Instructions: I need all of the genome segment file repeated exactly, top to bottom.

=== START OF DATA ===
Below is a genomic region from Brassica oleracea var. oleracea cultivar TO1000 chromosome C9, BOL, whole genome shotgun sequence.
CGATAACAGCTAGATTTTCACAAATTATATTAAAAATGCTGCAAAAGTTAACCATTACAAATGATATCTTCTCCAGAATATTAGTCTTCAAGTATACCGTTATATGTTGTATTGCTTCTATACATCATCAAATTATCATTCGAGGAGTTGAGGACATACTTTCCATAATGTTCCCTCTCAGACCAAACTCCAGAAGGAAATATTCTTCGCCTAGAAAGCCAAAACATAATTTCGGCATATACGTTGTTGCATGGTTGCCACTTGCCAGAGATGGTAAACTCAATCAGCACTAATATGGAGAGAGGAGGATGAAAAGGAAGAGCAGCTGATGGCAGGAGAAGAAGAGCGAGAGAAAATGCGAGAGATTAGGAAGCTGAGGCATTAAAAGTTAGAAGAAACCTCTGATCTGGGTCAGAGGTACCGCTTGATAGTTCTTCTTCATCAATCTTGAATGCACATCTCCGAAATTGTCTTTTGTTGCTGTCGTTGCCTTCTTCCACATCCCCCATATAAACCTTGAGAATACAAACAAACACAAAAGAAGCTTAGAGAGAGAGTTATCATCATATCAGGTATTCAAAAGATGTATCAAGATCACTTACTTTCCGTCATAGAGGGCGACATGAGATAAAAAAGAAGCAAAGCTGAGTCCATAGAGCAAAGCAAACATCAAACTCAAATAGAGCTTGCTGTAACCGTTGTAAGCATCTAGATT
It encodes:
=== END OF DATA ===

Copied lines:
Below is a genomic region from Brassica oleracea var. oleracea cultivar TO1000 chromosome C9, BOL, whole genome shotgun sequence.
CGATAACAGCTAGATTTTCACAAATTATATTAAAAATGCTGCAAAAGTTAACCATTACAAATGATATCTTCTCCAGAATATTAGTCTTCAAGTATACCGTTATATGTTGTATTGCTTCTATACATCATCAAATTATCATTCGAGGAGTTGAGGACATACTTTCCATAATGTTCCCTCTCAGACCAAACTCCAGAAGGAAATATTCTTCGCCTAGAAAGCCAAAACATAATTTCGGCATATACGTTGTTGCATGGTTGCCACTTGCCAGAGATGGTAAACTCAATCAGCACTAATATGGAGAGAGGAGGATGAAAAGGAAGAGCAGCTGATGGCAGGAGAAGAAGAGCGAGAGAAAATGCGAGAGATTAGGAAGCTGAGGCATTAAAAGTTAGAAGAAACCTCTGATCTGGGTCAGAGGTACCGCTTGATAGTTCTTCTTCATCAATCTTGAATGCACATCTCCGAAATTGTCTTTTGTTGCTGTCGTTGCCTTCTTCCACATCCCCCATATAAACCTTGAGAATACAAACAAACACAAAAGAAGCTTAGAGAGAGAGTTATCATCATATCAGGTATTCAAAAGATGTATCAAGATCACTTACTTTCCGTCATAGAGGGCGACATGAGATAAAAAAGAAGCAAAGCTGAGTCCATAGAGCAAAGCAAACATCAAACTCAAATAGAGCTTGCTGTAACCGTTGTAAGCATCTAGATT
It encodes: